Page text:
I don't think anybody has done anything on quite that scale, though Jake may
have come relatively close.
There are several scaling limits. These include:
 the total number of nonzero elements. This drives the scan time and, to
some extent the cost of the multiplies.
 the total number of singular vectors desired. This directly drives the
number of iterations in the Hebbian approach and drives the size of
intermediate products in the random projection techniques. It also causes
product scaling with the next factor.
 the number of columns in the original matrix. This, multiplied by the
number of singular vectors drives the memory cost of some approaches in the
final step or in the SVD step for the random projection.
 the number of rows in the original matrix. This is a secondary factor
that can drive some intermediate products in the random projection.
Which of these will hang you up in your problem is an open question. There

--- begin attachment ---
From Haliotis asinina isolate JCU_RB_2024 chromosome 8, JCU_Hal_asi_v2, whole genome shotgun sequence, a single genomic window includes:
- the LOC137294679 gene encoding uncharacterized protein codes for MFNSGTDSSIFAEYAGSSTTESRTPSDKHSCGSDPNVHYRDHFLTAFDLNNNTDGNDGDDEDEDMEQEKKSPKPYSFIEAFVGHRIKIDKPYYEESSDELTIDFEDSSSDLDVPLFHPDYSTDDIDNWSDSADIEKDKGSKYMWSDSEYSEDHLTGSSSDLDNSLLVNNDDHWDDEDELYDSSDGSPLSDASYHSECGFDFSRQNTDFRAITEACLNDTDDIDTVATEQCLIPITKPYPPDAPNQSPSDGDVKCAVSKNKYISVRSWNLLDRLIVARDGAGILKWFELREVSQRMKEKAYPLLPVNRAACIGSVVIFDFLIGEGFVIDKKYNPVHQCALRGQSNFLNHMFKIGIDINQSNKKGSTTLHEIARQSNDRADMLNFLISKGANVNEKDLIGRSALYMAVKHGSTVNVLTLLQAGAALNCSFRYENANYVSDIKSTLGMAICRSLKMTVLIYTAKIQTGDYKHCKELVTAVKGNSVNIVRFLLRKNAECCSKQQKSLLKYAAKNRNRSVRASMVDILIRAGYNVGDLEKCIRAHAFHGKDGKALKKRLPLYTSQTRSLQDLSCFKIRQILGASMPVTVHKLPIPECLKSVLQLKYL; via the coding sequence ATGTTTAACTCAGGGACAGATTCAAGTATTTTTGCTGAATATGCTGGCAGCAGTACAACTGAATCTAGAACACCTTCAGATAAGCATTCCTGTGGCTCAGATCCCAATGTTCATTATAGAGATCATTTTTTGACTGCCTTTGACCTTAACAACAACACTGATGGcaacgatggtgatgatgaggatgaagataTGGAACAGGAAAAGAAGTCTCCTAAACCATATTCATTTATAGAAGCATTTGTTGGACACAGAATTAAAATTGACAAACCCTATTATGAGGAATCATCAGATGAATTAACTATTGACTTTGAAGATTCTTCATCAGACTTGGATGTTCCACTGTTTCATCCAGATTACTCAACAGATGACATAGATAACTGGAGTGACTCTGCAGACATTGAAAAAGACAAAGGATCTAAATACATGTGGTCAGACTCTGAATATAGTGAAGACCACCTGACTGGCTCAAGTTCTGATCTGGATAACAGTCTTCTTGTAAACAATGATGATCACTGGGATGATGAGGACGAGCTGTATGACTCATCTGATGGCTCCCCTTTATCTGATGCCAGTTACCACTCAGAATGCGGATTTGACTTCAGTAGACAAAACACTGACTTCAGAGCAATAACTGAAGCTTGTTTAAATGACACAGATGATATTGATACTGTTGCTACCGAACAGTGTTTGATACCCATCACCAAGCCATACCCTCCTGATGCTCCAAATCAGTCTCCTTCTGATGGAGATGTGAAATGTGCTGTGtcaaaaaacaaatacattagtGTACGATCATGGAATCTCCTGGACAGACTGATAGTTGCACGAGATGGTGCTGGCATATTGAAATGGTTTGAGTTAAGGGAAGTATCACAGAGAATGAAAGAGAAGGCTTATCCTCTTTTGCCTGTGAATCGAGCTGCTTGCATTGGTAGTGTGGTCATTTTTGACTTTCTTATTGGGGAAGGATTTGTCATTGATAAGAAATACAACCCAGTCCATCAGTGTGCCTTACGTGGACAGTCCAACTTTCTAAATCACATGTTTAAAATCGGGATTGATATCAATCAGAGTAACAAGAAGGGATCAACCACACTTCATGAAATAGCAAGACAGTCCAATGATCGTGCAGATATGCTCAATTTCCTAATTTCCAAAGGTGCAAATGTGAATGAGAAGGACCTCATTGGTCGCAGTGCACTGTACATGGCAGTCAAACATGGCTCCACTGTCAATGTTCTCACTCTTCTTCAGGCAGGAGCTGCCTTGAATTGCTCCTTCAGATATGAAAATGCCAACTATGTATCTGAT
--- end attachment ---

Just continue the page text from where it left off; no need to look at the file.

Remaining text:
is always the factor I haven't thought about yet.
Jake, do you have any thoughts on this?
On Sat, Sep 4, 2010 at 5:08 PM, Akshay Bhat <akshayubhat@gmail.com> wrote:
> Hello,
> Has anyone attempted SVD of a with a really large matrix (~40 million rows
> and columns to be specific) using mahout.
> I am planning to perform SVD using mahout on Twitter Follower network (it
> contains information about ~35 Million users following ~45 million users
> http://an.kaist.ac.kr/traces/WWW2010.html ) and I should have access to
> Cornell hadoop cluster (55 Quad core nodes with 1618GB ram per node). Can
> anyone estimate how long the job will run?
> Also is it possible to perform regularized SVD, or will I need to add
> functionality by modifying the code.
> Thank you
>
>
> 
> Akshay Uday Bhat.
> Graduate Student, Computer Science, Cornell University
> Website: http://www.akshaybhat.com
>